•  140
    Psychological Laws (Revisited)
    Erkenntnis 73 (1). 2010.
    It has been suggested that a functionalist understanding of the metaphysics of psychological typing eliminates the prospect for psychological laws. Kim, Millikan, and Shapiro have each separately argued that, if psychological types as functional types are multiply realized, then the diversity of realizing mechanisms demonstrates that there can be no laws of psychology. Additionally, Millikan has argued that the role of functional attribution in the explanation of historical kinds limits the form…Read more
  •  112
    Normativity without artifice
    Philosophical Studies 144 (2): 239-259. 2009.
    To ascribe a telos is to ascribe a norm or standard of performance. That fact underwrites the plausibility of, say, teleological theories of mind. Teleosemantics, for example, relies on the normative character of teleology to solve the problem of “intentional inexistence”: a misrepresentation is just a malfunction. If the teleological ascriptions of such theories to natural systems, e.g., the neurological structures of the brain, are to be literally true, then it must be literally true that norm…Read more
  •  74
    Normative Characterization in Biological and Cognitive Explanations
    Theoria: Revista de Teoría, Historia y Fundamentos de la Ciencia 30 (2): 271-286. 2015.
    Normative characterization is a commonplace feature of biological and cognitive explanation. Such language seems to commit the biological and cognitive sciences to the existence of natural norms, but it is also difficult to understand how such normativity fits into a natural world of physical causes and forces. I propose to map normativity onto systems stabilized by counteractive constraints. Such a mapping, I believe, can explain normativity’s causal-explanatory role in biological and cognitive…Read more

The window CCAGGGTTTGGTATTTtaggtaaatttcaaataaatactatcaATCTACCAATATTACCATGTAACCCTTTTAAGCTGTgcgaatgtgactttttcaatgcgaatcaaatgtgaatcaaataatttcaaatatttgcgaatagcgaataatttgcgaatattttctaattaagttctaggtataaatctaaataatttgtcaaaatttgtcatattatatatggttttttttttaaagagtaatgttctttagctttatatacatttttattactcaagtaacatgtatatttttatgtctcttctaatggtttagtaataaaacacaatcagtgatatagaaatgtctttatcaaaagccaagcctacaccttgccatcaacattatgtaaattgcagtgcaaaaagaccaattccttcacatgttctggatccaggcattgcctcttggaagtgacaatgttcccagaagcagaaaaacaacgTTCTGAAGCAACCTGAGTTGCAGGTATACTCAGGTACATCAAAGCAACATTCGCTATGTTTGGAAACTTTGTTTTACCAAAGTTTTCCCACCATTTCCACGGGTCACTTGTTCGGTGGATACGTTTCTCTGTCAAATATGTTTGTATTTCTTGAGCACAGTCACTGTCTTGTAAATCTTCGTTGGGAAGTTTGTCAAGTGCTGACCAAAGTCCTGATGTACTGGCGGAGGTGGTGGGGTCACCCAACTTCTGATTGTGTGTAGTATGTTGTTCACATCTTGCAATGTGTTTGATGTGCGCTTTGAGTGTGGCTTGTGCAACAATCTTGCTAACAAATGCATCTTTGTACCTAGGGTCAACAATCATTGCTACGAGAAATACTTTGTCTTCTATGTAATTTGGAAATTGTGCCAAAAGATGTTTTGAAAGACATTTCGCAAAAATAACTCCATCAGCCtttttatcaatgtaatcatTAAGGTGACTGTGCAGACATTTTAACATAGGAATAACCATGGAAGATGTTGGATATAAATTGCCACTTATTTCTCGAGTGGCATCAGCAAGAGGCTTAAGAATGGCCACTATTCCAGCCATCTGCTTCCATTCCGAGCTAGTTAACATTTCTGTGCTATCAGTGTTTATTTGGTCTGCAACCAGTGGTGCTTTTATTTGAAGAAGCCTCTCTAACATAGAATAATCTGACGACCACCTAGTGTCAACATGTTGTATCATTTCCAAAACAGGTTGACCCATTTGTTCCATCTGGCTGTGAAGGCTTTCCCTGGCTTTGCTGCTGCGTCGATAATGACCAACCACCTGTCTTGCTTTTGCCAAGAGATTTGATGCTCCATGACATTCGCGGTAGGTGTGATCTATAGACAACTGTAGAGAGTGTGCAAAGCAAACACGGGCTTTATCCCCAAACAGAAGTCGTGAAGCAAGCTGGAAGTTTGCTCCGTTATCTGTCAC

•  73
    Multiple Realizability, Constraints, and Identity
    Pacific Philosophical Quarterly 94 (4): 446-464. 2013.
    Shapiro has suggested that the empirical plausibility of the multiple realizability of human-like minds is dubious, because a contrary thesis, the Mental Constraint Thesis, enjoys positive empirical evidence. The Mental Constraint Thesis states that, given the actual physical laws, there is only one way to realize a human-like mind. I will suggest, however, that the Mental Constraint Thesis is not a contrary to the empirical multiple realizability thesis relevant to psychological reduction or au…Read more
  •  55
    Multiple Realizability as Compatible with the Mental Constraint Thesis
    Southwest Philosophy Review 27 (1): 119-127. 2011.
    Shapiro has argued that the multiple realizability thesis for psychology, despite its broad acceptance, is far from being a well-established thesis. He suggests that not only do many of the standard examples of multiple realizability fail to be clearly examples but a competing thesis (“the mental constraint thesis”) that human-like minds are severely constrained in their physical realization is the more likely thesis. I will argue, however, that Shapiro’s mental constraint thesis is not a compet…Read more
  •  35
    Ahistorical Teleosemantics: An Alternative to Nanay
    Southern Journal of Philosophy 55 (2): 158-176. 2017.